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Following CUPiD’s arrow: A new blood test to find cancer of unknown primary

Jacob Smith
by Jacob Smith | In depth

23 April 2024

3 comments 3 comments

A medical professional holding a tube containing a blood sample
Olena Yakobchuk - Shutterstock

One of the most nefarious things about cancer is its ability to spread. 

This is also called metastasis, and happens because cancer cells can break away from a tumour and travel in the bloodstream. From there they can settle in another part of the body, where they start to grow a new tumour, making the cancer more difficult to treat. 

But while it might sound confusing, cancer growing in a second part of your body doesn’t mean you then have two types of cancer. 

For example, if someone’s cancer starts in their breast and spreads to their lung, it doesn’t mean that they have lung cancer.  

Instead, it’s called a secondary breast cancer. It’s made of the same cancer cells that were growing in their breast, only now they’re growing in their lung. 

In most cases where a person is diagnosed with a secondary cancer, we can use special imaging tests to find where the cancer originates, known as the primary cancer. 

But in rare instances, doctors can’t tell from any tests where the primary cancer is. They can only see the location of the secondary cancer. 

In these cases, the patient is diagnosed with cancer of unknown primary (CUP). 

Sometimes, doctors are able to identify the primary cancer after diagnosing a person with CUP. But that involves a long road of diagnostic tests for the patient, and unfortunately is only successful in the minority of cases. 

A team of researchers we funded at the Cancer Research UK National Biomarker Centre, part of the University of Manchester, and the Christie NHS Foundation Trust, are working to change that. 

Into the unknown

There are a couple of theories on why the primary cancer is difficult, or even impossible, to find in cases of CUP, but there isn’t a clear answer. 

“Sometimes when you look at the cells under the microscope, you can clearly see it’s a breast cancer, for example. You just can’t find that breast cancer in the breast,” explains Dr Alicia-Marie Conway, an academic clinical lecturer at the University of Manchester.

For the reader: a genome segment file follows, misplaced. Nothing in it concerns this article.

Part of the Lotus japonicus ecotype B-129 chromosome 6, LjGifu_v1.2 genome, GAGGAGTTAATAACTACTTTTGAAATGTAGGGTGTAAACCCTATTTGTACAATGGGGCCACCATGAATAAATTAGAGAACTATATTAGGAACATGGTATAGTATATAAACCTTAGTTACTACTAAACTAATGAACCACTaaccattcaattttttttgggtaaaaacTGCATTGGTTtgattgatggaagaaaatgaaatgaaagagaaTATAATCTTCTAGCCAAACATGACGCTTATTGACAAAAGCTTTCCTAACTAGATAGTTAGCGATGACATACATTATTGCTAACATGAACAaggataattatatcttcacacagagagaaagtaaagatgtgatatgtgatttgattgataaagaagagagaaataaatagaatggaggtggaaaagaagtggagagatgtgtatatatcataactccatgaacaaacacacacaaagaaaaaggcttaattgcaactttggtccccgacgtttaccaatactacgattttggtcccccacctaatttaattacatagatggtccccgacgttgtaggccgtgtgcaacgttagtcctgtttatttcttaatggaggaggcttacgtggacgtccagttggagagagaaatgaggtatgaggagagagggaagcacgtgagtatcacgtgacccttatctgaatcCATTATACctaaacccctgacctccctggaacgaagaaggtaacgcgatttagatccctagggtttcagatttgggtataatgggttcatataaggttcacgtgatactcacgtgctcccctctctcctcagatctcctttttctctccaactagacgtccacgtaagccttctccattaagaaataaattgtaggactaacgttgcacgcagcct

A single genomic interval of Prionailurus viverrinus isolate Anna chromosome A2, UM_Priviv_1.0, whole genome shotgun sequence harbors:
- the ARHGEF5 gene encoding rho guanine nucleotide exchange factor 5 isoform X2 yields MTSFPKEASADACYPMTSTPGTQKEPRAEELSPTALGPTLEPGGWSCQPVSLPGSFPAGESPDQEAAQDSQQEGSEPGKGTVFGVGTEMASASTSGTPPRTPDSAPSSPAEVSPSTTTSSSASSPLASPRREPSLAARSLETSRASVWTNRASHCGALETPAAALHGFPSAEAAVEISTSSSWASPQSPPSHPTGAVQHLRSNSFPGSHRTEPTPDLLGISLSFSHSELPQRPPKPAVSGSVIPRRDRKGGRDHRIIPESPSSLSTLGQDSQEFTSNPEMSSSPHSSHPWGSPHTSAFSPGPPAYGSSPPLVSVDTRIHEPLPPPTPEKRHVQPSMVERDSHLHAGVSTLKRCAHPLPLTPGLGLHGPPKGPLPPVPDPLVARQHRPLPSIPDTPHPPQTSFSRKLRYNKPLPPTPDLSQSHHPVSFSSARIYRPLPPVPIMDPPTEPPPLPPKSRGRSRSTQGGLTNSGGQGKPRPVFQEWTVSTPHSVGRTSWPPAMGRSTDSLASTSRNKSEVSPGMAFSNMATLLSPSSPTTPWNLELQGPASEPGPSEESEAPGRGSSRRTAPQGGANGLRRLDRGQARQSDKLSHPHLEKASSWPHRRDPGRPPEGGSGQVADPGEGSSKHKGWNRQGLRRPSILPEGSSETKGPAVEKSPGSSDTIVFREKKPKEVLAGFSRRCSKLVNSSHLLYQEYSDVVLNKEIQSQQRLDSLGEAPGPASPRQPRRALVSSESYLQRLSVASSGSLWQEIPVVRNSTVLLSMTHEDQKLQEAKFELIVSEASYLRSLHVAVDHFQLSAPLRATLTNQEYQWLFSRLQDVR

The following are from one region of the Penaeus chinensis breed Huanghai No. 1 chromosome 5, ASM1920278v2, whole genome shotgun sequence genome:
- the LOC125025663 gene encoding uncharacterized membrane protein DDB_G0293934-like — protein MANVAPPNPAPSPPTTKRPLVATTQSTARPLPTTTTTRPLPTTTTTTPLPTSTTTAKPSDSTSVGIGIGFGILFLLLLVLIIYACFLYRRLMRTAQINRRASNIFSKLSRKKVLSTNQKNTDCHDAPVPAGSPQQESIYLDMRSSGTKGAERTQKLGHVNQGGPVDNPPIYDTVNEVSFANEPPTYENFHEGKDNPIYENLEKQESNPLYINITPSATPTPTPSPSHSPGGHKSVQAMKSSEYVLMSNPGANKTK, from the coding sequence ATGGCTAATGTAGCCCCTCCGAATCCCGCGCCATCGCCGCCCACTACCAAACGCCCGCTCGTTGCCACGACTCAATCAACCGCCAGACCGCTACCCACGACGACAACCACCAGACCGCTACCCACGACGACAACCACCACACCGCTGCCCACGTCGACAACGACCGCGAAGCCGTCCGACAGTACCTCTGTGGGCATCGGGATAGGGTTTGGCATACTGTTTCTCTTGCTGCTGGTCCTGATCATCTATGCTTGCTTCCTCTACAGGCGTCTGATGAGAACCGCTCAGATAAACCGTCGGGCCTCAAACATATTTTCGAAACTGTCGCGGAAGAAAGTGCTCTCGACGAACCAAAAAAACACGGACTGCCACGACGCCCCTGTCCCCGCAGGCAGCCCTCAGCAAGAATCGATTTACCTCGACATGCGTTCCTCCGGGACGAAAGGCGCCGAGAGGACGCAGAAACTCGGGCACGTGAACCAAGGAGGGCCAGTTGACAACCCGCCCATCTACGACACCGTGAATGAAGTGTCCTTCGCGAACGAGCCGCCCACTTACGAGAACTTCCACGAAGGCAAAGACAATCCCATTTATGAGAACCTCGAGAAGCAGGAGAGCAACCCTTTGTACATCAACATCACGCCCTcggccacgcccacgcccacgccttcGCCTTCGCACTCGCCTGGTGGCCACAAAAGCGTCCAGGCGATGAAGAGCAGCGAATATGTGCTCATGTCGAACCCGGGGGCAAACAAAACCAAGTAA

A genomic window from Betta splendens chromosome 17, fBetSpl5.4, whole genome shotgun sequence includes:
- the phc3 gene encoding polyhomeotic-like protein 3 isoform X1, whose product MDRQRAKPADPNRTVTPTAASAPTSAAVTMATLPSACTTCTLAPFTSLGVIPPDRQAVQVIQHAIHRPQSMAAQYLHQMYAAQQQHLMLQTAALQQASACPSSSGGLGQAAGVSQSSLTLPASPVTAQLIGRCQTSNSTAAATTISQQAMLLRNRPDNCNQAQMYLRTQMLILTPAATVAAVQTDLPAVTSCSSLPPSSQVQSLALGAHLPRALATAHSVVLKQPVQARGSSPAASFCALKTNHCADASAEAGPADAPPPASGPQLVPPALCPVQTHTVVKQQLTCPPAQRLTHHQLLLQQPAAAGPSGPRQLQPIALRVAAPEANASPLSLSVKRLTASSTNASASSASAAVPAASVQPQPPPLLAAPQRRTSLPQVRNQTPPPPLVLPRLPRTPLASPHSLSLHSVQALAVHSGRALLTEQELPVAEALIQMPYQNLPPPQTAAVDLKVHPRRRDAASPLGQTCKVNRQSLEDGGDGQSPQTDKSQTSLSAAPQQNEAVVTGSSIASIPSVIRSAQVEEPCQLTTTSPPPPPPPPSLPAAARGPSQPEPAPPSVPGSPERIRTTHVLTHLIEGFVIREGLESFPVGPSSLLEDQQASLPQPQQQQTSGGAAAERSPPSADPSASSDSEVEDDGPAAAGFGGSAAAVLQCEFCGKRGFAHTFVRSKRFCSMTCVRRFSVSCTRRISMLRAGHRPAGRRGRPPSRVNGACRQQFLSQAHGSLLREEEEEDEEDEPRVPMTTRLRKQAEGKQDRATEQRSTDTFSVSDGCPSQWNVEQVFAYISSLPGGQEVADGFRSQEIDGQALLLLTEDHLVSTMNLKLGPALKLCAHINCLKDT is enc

“Some people think that there was a primary tumour that has regressed, or the immune system found and destroyed it, but the metastatic sites continue to grow. And we do have evidence of that in tumour types like melanoma. 

“Another theory is that the primary tumour is just difficult to find; it’s remained really small.”  

But whatever the reason, not knowing where a person’s primary tumour is presents a unique set of challenges when it comes to treatment. 

As treatments have developed over the past decade, they’ve become more targeted, meaning they’ll only work on cancers with certain mutations. Often these mutations will be specific to certain types of cancer or will affect one tissue differently to another. 

For example, the drug vemurafenib targets a mutation called BRAF in certain types of melanomas, but this drug is ineffective in treating bowel cancer with the same BRAF mutation. 

And that means targeted treatments, which are likely to be more effective, can’t be used to treat cases of CUP where we can’t find the primary tumour as we can’t be confident that they’ll work. 

What we need is a way of easily identifying where cancer cells first started growing, so we can determine what treatments would work best for them. 

That’s exactly what Conway and her team have been investigating. 

They’ve been exploring how we can use something called DNA methylation to reveal where the primary cancer started growing. And all they need is 2 tablespoons of blood.  

A model representing the structure of DNA
A model of the structure of DNA

What’s DNA methylation?

Methylation is a way that our cells can ‘tag’ DNA.